Tidal Bores Are Rare, Fast and Have Epic Waves

A group of surfers ride the bore tide at Alaska's Turnagain Arm in July 2014. Alaska's most famous bore tide occurs here in the lower arm of the Cook Inlet where waves can reach 6 to 10 feet (1.8 to 3 meters) tall and move at 10 to 15 mph (16 to 24 kph). Streeter Lecka/Getty Images

Spanning 33,904 miles (54,563 kilometers), the Alaskan coast is as dramatic as it is vast. The 49th U.S. state owes its very name to this sweeping ocean border. "Alaska" is an English language corruption of an Aleut term that — according to one translation — means "the shore where the sea breaks its back." If you drive out to a place called Turnagain Arm in the Gulf of Alaska at just the right time, you'll get to watch some aquatic action that's pretty spectacular.

A northern branch of the Cook Inlet, the Turnagain Arm waterway cuts into the greater Anchorage area. Here the water normally flows out into the inlet, but shortly after low tide, waves move in the opposite direction and travel upstream. These can be epic in scale; the biggest waves are 6 to 10 feet (1.8 to 3 meters) tall. Riding them has become a rite of passage for many surfers in the Pacific Northwest.

Turnagain's back-tracking waves are a well-known example of bore tides, also known as "tidal bores" or just "bores." While this phenomenon has been seen at numerous locales around the world, it requires a very specific set of conditions. But before we dive into those, it might be a good idea to go over some basic tidal science.

Tides 101

By and large, tides are gravity's handiwork. Due to the gravitational influence of our moon, the ocean is always bulging out a bit on opposite sides of the planet. While Earth rotates, it passes through these "tidal bulges." That means your favorite seaside beach will experience high tide when it enters the bulges and low tide as it travels between them. So plan your sand castle contests accordingly.

Because Earth finishes a new rotation around its axis once every 24 hours, most coastal areas witness two high tides and two low tides per day. But there are loads of exceptions. The layout of continents, islands and peninsulas impedes tides in certain places. Parts of the Gulf Coast, for example, only see one daily set of high and low tides.

No matter where you are, though, the tides will vary in strength from day to day. All over the world, during full moons and new moons — when the Earth, moon and sun are arranged in a straight line — high tides are especially high and low tides are really low. We call these extreme tides "spring tides" (which, despite the name, occur all year round — they don't just happen in springtime).

Going Against the Flow

Now let's head back to Turnagain Arm. Although it's shallow and narrow, the Turnagain feeds into a broad bay: namely, Cook Inlet. On this wide expanse, the difference between high and low tides — i.e.: the "tidal range" — can be stark. Indeed, the Cook Inlet's water level at high tide may be 35 feet (10.6 meters) higher than it was during the preceding low tide.

Guess what? We've just checked off all the ingredients needed to produce tidal bores. After a low tide on Cook Inlet, water funnels into the narrow Turnagain arm, generating bore waves that barrel inland, sometimes traveling at speeds of up to 24 miles per hour (38.6 kilometers per hour).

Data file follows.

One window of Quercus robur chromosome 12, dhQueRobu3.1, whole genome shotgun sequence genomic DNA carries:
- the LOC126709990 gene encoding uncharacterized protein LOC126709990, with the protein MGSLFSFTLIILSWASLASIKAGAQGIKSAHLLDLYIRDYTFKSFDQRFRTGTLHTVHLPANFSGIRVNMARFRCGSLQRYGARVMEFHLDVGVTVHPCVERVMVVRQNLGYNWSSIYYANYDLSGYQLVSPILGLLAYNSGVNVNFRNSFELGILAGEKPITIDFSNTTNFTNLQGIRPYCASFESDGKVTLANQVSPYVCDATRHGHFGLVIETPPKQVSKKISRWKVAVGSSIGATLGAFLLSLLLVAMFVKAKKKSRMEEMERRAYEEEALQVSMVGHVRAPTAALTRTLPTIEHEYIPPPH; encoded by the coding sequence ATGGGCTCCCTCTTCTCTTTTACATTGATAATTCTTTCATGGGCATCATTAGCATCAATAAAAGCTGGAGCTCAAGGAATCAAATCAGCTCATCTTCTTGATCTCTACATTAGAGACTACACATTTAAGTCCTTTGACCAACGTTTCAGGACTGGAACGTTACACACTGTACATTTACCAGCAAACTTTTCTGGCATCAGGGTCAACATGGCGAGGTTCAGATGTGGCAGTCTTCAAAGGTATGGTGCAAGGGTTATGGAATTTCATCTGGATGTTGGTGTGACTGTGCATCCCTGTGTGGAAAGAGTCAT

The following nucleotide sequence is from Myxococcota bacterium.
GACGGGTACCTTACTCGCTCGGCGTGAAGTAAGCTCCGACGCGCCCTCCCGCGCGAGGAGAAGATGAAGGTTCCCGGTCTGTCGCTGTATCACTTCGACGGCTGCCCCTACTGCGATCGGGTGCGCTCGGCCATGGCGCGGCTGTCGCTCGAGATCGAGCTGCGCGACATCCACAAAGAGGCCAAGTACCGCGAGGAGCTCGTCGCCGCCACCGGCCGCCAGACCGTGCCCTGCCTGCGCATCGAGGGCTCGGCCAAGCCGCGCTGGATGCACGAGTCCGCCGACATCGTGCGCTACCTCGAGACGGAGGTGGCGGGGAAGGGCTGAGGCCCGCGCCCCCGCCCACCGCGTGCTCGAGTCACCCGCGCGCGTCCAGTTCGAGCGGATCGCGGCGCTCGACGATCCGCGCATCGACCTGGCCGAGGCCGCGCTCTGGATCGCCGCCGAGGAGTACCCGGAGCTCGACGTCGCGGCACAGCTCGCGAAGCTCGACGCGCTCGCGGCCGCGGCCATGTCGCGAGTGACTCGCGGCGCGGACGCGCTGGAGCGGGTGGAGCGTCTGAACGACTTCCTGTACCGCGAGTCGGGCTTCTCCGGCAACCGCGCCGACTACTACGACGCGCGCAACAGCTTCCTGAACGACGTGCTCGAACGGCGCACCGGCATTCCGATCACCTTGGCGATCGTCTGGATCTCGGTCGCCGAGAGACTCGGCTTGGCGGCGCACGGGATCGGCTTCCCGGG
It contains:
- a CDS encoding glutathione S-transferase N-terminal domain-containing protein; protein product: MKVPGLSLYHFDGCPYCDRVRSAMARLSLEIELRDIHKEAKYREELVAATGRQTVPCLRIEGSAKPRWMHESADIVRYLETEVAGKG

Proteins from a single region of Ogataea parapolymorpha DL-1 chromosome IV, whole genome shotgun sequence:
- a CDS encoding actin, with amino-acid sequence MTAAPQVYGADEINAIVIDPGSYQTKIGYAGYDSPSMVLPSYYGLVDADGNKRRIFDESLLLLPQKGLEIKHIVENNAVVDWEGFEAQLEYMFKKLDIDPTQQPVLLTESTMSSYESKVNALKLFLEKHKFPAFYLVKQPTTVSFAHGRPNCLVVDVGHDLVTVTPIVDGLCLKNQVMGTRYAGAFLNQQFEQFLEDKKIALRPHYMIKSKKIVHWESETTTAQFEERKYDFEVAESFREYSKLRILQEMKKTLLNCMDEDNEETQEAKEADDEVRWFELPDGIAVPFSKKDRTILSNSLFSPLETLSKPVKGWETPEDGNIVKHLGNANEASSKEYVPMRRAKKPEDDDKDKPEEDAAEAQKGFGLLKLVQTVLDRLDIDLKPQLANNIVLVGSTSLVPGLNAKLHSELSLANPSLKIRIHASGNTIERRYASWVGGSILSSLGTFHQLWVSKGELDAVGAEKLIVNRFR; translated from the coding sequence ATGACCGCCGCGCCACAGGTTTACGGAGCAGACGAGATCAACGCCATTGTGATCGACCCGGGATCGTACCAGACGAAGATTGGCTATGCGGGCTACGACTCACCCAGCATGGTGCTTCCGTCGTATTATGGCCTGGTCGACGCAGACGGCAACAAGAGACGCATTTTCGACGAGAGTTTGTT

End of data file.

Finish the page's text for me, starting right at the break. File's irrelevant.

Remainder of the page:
Since bores only happen when the circumstances are just right, not all waterways that touch the ocean can get them. In total, there are 80 or so rivers around the globe that undergo tidal bores. The phenomenon tends to be at its most dramatic during spring tides, which actually monopolize the bore tides of some rivers.

Whereas the Turnagain Arm and Malaysia's Batang Lupar River have twice-daily bore tides, the Amazon River only receives bores on the day of a new or full moon. Once the spring tides arrive, water from the Atlantic comes charging up the Amazon River, temporarily reversing its natural flow. Waves generated by this process have been known to journey 497 miles (800 kilometers) inland. Called "Pororoca," the Amazon bores attain considerable size, measuring upwards of 13.1 feet (4 meters) tall in some cases. The strongest Pororoca events of all take place every year on the equinoxes.

To prepare for these surges, local residents move their boats, livestock and other valuables safely away from the Amazon. Accidents still happen, though: Jacques Cousteau once lost a boat to Pororoca waves while filming in South America.

Surf's Up at Suppertime

Other notable bore-prone waterways include Australia's Styx River and the Qiantang River in China. Tidal bores impact ecosystems wherever they occur. Trees, rocks and river bottom sediment get pushed around by the waves, and those aren't the only things they churn up. Down in the Amazon, current reversals leave stunned or dead animals floating in the water, attracting hungry piranhas. Strong bores are also prone to eject fish from rivers, stranding them on beaches or launching them into the air. That's why Alaskan bald eagles, Australian sharks and Malaysian crocodiles like to scavenge in the wakes of tidal bores.

Big bores attract human surfers as well. São Domingos do Capim, a community that borders the Amazon, has been hosting the Brazilian National Pororoca Surfing Championship since 1999. Alaskan wave-chasers flock to the Turnagain Arm shortly before or after every spring tide, when the bores are at their largest. If you'll pardon the pun, that sounds like a swell time.

Oh and there's one last thing we should mention about bore tides: They roar. The waves produce a great deal of turbulence, while displacing sediment, scraping up shoals and unleashing loads of air bubbles. Add all those sources up and you've got a recipe for thunderous, low-frequency booms that can be heard over vast distances.

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